The Kensington Review

11 October 2006

Latest Commentary: Volume V, Number 121
Illinois Spared Gubernatorial Debates -- Finley Peter Dunne, one of the first ever syndicated columnists, quipped from a Chicago bar-room around 100 years ago that “politics ain’t beanbag.” By that with apologies of Carl von Clausewitz, he meant that politics is war by other means – at least in Illinois, land of Abe Lincoln, Adlai Stevenson and a pair of Mayors Daley. Thanks to the inability of the Democrats and Republicans in that state to agree on a format and dates, there will not be another debate between their respective gubernatorial candidates this year. One hopes this idea spreads.

Russian Government Gangsters Kill Journalist Anna Politkovskaya -- If this journal has a guiding principle it might best be phrased “to comfort the afflicted and to afflict the comfortable,” or maybe, “If you’ve got a blacklist, put me on it.” However, from a safe desk in New York, London or wherever, that attitude isn’t all that brave. Other writers have tougher postings, and Anna Politkovskaya of Moscow was as tough as any US Marine because she had to be. She dared to tell the truth about post-communist Russia, its war in Chechnya, and the failure of democracy there. Her body was found in the elevator of her apartment building with fatal gunshot wounds over the week-end.

Google Buys YouTube for $1.65 Billion -- When Google went public with its odd auction IPO, a great many believed it was merely a way to help its staff make their fortunes more liquid. Heaven knows the company didn’t need cash. Now, it has found something truly useful to buy with its billions, spending $1.65 billion on YouTube, the video website. An extremely powerful video “network” is aborning.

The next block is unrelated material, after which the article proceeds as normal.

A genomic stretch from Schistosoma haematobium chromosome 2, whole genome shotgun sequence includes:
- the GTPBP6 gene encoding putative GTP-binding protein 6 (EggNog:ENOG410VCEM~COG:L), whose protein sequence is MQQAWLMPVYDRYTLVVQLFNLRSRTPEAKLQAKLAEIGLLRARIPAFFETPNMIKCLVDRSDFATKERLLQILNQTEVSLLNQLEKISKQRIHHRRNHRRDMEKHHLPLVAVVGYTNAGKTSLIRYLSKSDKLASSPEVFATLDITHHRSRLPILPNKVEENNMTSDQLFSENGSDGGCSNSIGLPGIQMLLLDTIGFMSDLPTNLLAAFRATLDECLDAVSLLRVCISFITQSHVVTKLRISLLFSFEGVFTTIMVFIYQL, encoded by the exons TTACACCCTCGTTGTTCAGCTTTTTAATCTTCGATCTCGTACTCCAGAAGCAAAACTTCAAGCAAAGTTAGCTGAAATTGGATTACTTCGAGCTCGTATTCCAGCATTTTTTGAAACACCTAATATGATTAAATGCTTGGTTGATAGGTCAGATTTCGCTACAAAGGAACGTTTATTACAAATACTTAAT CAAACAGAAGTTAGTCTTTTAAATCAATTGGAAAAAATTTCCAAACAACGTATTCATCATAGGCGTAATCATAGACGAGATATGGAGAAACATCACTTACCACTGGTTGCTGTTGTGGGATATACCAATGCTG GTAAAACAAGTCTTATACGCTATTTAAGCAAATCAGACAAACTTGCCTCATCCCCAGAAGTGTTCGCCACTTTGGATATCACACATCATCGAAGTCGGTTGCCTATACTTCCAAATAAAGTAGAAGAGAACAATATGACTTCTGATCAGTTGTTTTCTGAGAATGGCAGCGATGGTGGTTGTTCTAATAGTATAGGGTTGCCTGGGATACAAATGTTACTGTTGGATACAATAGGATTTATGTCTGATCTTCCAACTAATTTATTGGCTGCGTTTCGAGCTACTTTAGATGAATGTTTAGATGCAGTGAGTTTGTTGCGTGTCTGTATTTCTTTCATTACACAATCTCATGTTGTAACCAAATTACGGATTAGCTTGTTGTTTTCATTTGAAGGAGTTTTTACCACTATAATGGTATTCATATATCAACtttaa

Gore, Kennedy and Angelou Win Quills, Desai Picks up Booker Prize -- For book fans, it has been a busy day or two. In the US, the Second Annual Quill Book Awards were handed out. Across the pond, the Booker Prize winner was named. The Oscars and the Nobels they are not. The third millennium doesn’t value literacy in quite the way earlier times have. Being able to read is about extracting information quickly now, and less about reveling in a story (fiction or non-fiction) well told. Nonetheless, this public acknowledgement is better than a poke in the eye for writers.

© Copyright 2006 by The Kensington Review, Jeff Myhre, PhD, Editor. No part of this publication may be reproduced without written consent. Produced using Fedora Linux.


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